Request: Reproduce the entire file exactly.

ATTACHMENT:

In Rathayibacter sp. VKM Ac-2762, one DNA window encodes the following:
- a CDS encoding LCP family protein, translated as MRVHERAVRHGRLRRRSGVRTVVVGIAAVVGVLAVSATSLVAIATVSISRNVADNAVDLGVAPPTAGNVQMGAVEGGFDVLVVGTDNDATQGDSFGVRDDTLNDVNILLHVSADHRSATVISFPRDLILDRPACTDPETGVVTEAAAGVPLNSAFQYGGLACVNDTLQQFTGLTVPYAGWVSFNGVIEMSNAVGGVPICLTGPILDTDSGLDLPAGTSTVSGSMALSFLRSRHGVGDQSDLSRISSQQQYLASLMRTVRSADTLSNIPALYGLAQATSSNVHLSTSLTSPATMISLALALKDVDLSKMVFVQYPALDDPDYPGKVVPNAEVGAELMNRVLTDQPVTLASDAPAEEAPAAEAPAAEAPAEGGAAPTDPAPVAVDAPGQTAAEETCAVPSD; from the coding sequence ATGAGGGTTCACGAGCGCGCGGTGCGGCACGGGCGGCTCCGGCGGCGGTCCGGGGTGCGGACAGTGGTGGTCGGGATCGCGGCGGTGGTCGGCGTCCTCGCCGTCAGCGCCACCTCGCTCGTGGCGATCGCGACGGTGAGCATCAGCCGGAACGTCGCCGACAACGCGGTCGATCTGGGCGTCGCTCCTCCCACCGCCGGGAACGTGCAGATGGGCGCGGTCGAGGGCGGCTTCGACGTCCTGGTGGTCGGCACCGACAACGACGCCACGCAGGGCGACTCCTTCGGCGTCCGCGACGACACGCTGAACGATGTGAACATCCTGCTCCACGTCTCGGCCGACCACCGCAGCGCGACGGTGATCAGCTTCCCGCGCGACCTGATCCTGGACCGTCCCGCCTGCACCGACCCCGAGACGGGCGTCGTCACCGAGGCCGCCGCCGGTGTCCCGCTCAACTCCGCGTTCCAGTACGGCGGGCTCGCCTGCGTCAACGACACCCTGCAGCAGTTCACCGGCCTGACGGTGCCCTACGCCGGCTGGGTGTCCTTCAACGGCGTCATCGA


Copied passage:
In Rathayibacter sp. VKM Ac-2762, one DNA window encodes the following:
- a CDS encoding LCP family protein, translated as MRVHERAVRHGRLRRRSGVRTVVVGIAAVVGVLAVSATSLVAIATVSISRNVADNAVDLGVAPPTAGNVQMGAVEGGFDVLVVGTDNDATQGDSFGVRDDTLNDVNILLHVSADHRSATVISFPRDLILDRPACTDPETGVVTEAAAGVPLNSAFQYGGLACVNDTLQQFTGLTVPYAGWVSFNGVIEMSNAVGGVPICLTGPILDTDSGLDLPAGTSTVSGSMALSFLRSRHGVGDQSDLSRISSQQQYLASLMRTVRSADTLSNIPALYGLAQATSSNVHLSTSLTSPATMISLALALKDVDLSKMVFVQYPALDDPDYPGKVVPNAEVGAELMNRVLTDQPVTLASDAPAEEAPAAEAPAAEAPAEGGAAPTDPAPVAVDAPGQTAAEETCAVPSD; from the coding sequence ATGAGGGTTCACGAGCGCGCGGTGCGGCACGGGCGGCTCCGGCGGCGGTCCGGGGTGCGGACAGTGGTGGTCGGGATCGCGGCGGTGGTCGGCGTCCTCGCCGTCAGCGCCACCTCGCTCGTGGCGATCGCGACGGTGAGCATCAGCCGGAACGTCGCCGACAACGCGGTCGATCTGGGCGTCGCTCCTCCCACCGCCGGGAACGTGCAGATGGGCGCGGTCGAGGGCGGCTTCGACGTCCTGGTGGTCGGCACCGACAACGACGCCACGCAGGGCGACTCCTTCGGCGTCCGCGACGACACGCTGAACGATGTGAACATCCTGCTCCACGTCTCGGCCGACCACCGCAGCGCGACGGTGATCAGCTTCCCGCGCGACCTGATCCTGGACCGTCCCGCCTGCACCGACCCCGAGACGGGCGTCGTCACCGAGGCCGCCGCCGGTGTCCCGCTCAACTCCGCGTTCCAGTACGGCGGGCTCGCCTGCGTCAACGACACCCTGCAGCAGTTCACCGGCCTGACGGTGCCCTACGCCGGCTGGGTGTCCTTCAACGGCGTCATCGA